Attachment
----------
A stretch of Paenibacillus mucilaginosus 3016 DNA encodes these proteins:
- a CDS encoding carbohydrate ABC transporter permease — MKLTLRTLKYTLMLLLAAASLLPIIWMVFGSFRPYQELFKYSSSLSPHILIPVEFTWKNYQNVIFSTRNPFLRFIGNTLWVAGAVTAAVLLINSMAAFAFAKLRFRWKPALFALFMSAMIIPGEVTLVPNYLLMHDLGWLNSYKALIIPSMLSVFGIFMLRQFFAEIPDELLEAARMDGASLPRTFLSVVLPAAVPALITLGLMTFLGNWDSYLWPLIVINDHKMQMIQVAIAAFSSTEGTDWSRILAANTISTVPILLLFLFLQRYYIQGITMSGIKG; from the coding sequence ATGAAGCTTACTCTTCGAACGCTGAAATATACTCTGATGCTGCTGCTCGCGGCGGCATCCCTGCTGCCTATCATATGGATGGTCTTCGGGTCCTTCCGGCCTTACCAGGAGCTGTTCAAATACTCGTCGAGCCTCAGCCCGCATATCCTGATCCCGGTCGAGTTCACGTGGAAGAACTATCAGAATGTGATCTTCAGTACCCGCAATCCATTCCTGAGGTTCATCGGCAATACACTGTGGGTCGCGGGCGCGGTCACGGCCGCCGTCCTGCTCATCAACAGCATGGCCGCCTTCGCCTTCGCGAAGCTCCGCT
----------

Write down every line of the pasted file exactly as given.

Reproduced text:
A stretch of Paenibacillus mucilaginosus 3016 DNA encodes these proteins:
- a CDS encoding carbohydrate ABC transporter permease — MKLTLRTLKYTLMLLLAAASLLPIIWMVFGSFRPYQELFKYSSSLSPHILIPVEFTWKNYQNVIFSTRNPFLRFIGNTLWVAGAVTAAVLLINSMAAFAFAKLRFRWKPALFALFMSAMIIPGEVTLVPNYLLMHDLGWLNSYKALIIPSMLSVFGIFMLRQFFAEIPDELLEAARMDGASLPRTFLSVVLPAAVPALITLGLMTFLGNWDSYLWPLIVINDHKMQMIQVAIAAFSSTEGTDWSRILAANTISTVPILLLFLFLQRYYIQGITMSGIKG; from the coding sequence ATGAAGCTTACTCTTCGAACGCTGAAATATACTCTGATGCTGCTGCTCGCGGCGGCATCCCTGCTGCCTATCATATGGATGGTCTTCGGGTCCTTCCGGCCTTACCAGGAGCTGTTCAAATACTCGTCGAGCCTCAGCCCGCATATCCTGATCCCGGTCGAGTTCACGTGGAAGAACTATCAGAATGTGATCTTCAGTACCCGCAATCCATTCCTGAGGTTCATCGGCAATACACTGTGGGTCGCGGGCGCGGTCACGGCCGCCGTCCTGCTCATCAACAGCATGGCCGCCTTCGCCTTCGCGAAGCTCCGCT